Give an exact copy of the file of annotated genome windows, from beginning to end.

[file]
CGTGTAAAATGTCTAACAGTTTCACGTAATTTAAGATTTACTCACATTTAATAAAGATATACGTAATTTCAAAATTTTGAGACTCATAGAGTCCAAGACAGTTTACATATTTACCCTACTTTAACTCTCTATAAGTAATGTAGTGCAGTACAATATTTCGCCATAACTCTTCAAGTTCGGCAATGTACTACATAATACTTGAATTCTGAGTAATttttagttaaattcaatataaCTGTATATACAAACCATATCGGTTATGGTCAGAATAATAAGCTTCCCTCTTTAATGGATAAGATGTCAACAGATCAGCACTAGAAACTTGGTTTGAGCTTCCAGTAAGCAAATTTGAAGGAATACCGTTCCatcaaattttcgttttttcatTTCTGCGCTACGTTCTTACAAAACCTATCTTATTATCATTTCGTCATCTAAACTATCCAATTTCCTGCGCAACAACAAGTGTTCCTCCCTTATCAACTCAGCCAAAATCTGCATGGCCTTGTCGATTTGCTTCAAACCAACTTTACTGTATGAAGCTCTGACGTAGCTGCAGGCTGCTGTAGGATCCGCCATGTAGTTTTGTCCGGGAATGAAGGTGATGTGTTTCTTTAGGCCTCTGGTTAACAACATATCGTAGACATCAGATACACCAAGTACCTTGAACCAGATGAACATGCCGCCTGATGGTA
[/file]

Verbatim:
CGTGTAAAATGTCTAACAGTTTCACGTAATTTAAGATTTACTCACATTTAATAAAGATATACGTAATTTCAAAATTTTGAGACTCATAGAGTCCAAGACAGTTTACATATTTACCCTACTTTAACTCTCTATAAGTAATGTAGTGCAGTACAATATTTCGCCATAACTCTTCAAGTTCGGCAATGTACTACATAATACTTGAATTCTGAGTAATttttagttaaattcaatataaCTGTATATACAAACCATATCGGTTATGGTCAGAATAATAAGCTTCCCTCTTTAATGGATAAGATGTCAACAGATCAGCACTAGAAACTTGGTTTGAGCTTCCAGTAAGCAAATTTGAAGGAATACCGTTCCatcaaattttcgttttttcatTTCTGCGCTACGTTCTTACAAAACCTATCTTATTATCATTTCGTCATCTAAACTATCCAATTTCCTGCGCAACAACAAGTGTTCCTCCCTTATCAACTCAGCCAAAATCTGCATGGCCTTGTCGATTTGCTTCAAACCAACTTTACTGTATGAAGCTCTGACGTAGCTGCAGGCTGCTGTAGGATCCGCCATGTAGTTTTGTCCGGGAATGAAGGTGATGTGTTTCTTTAGGCCTCTGGTTAACAACATATCGTAGACATCAGATACACCAAGTACCTTGAACCAGATGAACATGCCGCCTGATGGTA